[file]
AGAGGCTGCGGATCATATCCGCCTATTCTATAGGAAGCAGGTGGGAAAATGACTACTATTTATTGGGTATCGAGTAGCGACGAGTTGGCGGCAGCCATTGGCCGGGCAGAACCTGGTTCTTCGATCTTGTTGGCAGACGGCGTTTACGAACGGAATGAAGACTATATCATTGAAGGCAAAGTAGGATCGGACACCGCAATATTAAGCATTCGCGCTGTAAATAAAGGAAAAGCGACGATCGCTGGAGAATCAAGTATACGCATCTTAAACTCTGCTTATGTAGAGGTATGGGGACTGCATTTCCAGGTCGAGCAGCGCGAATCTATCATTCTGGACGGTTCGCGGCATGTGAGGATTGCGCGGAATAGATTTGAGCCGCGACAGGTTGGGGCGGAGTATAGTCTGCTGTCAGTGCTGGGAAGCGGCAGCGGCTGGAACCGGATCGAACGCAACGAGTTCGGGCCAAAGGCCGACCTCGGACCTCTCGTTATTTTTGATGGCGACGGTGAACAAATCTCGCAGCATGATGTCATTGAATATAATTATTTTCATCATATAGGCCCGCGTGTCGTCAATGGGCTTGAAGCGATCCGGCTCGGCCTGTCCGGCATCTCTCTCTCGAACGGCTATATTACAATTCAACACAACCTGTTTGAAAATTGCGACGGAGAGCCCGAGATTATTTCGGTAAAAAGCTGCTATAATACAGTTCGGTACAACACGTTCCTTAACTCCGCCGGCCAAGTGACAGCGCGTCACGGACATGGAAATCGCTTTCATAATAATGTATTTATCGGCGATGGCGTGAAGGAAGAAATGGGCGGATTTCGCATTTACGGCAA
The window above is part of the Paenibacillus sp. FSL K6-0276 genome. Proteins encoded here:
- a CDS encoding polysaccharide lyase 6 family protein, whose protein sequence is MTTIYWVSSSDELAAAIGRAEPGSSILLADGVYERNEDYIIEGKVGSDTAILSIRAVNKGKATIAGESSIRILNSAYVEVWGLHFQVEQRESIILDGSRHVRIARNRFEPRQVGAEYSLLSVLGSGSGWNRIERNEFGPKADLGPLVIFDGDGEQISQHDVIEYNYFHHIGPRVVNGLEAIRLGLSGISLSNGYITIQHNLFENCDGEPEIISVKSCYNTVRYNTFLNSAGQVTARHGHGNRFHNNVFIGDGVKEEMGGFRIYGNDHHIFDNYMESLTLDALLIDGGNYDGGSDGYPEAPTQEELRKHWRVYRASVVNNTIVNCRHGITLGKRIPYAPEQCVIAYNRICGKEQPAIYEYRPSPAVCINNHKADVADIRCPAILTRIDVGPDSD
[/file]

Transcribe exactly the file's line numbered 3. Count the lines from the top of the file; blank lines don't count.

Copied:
- a CDS encoding polysaccharide lyase 6 family protein, whose protein sequence is MTTIYWVSSSDELAAAIGRAEPGSSILLADGVYERNEDYIIEGKVGSDTAILSIRAVNKGKATIAGESSIRILNSAYVEVWGLHFQVEQRESIILDGSRHVRIARNRFEPRQVGAEYSLLSVLGSGSGWNRIERNEFGPKADLGPLVIFDGDGEQISQHDVIEYNYFHHIGPRVVNGLEAIRLGLSGISLSNGYITIQHNLFENCDGEPEIISVKSCYNTVRYNTFLNSAGQVTARHGHGNRFHNNVFIGDGVKEEMGGFRIYGNDHHIFDNYMESLTLDALLIDGGNYDGGSDGYPEAPTQEELRKHWRVYRASVVNNTIVNCRHGITLGKRIPYAPEQCVIAYNRICGKEQPAIYEYRPSPAVCINNHKADVADIRCPAILTRIDVGPDSD